Last winter I put together a group of San Francisco Bay Area folks who wanted to climb 14,179-foot Mt. Shasta in California. Our intentions to take on a new challenge were good, but our timing was miserable. As we checked into the ranger station to get our permits, we were told that the mountain was essentially shut down, with blizzard conditions and 60 mph winds forecast the next several days. Of course we listened respectfully and an hour later were strapping on our crampons and headed up a mountain in near whiteout conditions.
It was after sunset when we reached a flat snow field at 10,443 feet (halfway on the trek to the summit) and pitched our tents. Temperatures dropped and darkness brought a considerable increase in winds.  

Inside our down bags, we were snug and warm, but the group’s mood was a bit dour as we started to accept that the weather was unlikely to improve for our planned 4 a.m. start up the glacier. In all probability, there would be no summit attempt at all. A few in our group talked about the trip being a failure, then goodheartedly laughed it off and added, “Maybe next time.”

As the lanterns went out, I laid back in my sleeping bag (sleep comes slowly when you can hear the wind barreling down the mountain) and I thought about how little I was personally bothered by the fact that we weren’t going to reach our goal the next day. I knew I wanted this as bad as the rest of the group. I’d planned the trip, recruited climbers (none of whom I’d met before), and done all the group prep. Slowly I realized that maybe my comfort with failing to reach this trip’s goal was in part that as a marketer who works with small businesses, I’m well acquainted with proverbial explorations into the “wilderness” that often initially fail to reach an ultimate goal.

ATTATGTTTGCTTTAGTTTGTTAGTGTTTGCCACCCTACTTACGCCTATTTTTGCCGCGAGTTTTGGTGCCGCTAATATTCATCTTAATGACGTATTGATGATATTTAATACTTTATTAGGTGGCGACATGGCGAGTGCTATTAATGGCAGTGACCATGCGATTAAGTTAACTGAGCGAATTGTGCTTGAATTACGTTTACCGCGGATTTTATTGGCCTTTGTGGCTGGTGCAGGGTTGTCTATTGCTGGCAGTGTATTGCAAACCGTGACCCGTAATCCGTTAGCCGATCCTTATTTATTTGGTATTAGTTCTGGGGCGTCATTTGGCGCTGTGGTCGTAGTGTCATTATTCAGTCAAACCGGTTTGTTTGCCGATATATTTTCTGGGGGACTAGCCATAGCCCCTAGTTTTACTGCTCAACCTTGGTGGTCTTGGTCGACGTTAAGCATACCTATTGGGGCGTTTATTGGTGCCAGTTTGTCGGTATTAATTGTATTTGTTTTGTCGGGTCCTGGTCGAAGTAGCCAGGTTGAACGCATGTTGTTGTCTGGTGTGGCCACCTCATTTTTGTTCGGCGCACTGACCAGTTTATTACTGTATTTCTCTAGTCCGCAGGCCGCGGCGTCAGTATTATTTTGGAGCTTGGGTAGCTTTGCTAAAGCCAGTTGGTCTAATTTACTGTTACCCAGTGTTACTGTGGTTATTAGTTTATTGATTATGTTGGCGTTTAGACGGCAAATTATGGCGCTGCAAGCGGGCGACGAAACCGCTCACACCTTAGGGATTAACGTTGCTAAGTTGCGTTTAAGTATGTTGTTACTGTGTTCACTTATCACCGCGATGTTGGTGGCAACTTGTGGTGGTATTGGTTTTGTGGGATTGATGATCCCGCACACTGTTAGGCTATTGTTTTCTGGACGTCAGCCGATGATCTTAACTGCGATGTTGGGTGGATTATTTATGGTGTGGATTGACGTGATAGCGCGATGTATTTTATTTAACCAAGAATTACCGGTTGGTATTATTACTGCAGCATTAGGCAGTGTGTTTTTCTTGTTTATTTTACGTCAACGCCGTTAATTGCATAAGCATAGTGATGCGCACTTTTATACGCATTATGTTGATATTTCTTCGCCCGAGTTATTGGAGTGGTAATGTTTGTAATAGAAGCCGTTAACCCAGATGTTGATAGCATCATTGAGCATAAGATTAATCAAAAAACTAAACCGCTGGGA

With more than a dozen years’ experience in marketing, there are certainly areas and projects that are always winners. But sticking to certainty will leave a lot of opportunity for growth and new revenue on the table. So most successful businesses adopt a scientific approach of test and measure. And with this approach, failure is a critical step towards every summit. I can honestly say that there are times when I’ve been most excited by a failed promotion that taught me something critical about customer attitude and behavior.
For the intuitive small business owner, navigating a fast-moving industry, a well-measured failure or miss of goals (the key phrase being “well-measured”) can provide insights that will drive future success well beyond what we first thought possible. Failure is not to be feared. It should be measured, evaluated, recorded, and then used to inform the next move forward.

Failure educates and creates resolve, and ultimately should be celebrated. The business that fails first, fast and frequently is often the one that is also spectacularly successful. It’s fairly typical that your customers, competitors and industry will take note of your final “instant success” and marvel at how easy you made it look, and give little consideration for the bumps, bruises and cold nights on a mountain ledge you may have suffered along the way.

At least that’s what’s hoping as this year I watch the winter storms bearing down on us. It’s time to take another look at this Shasta puzzle and see if I can put last year’s lessons to good use.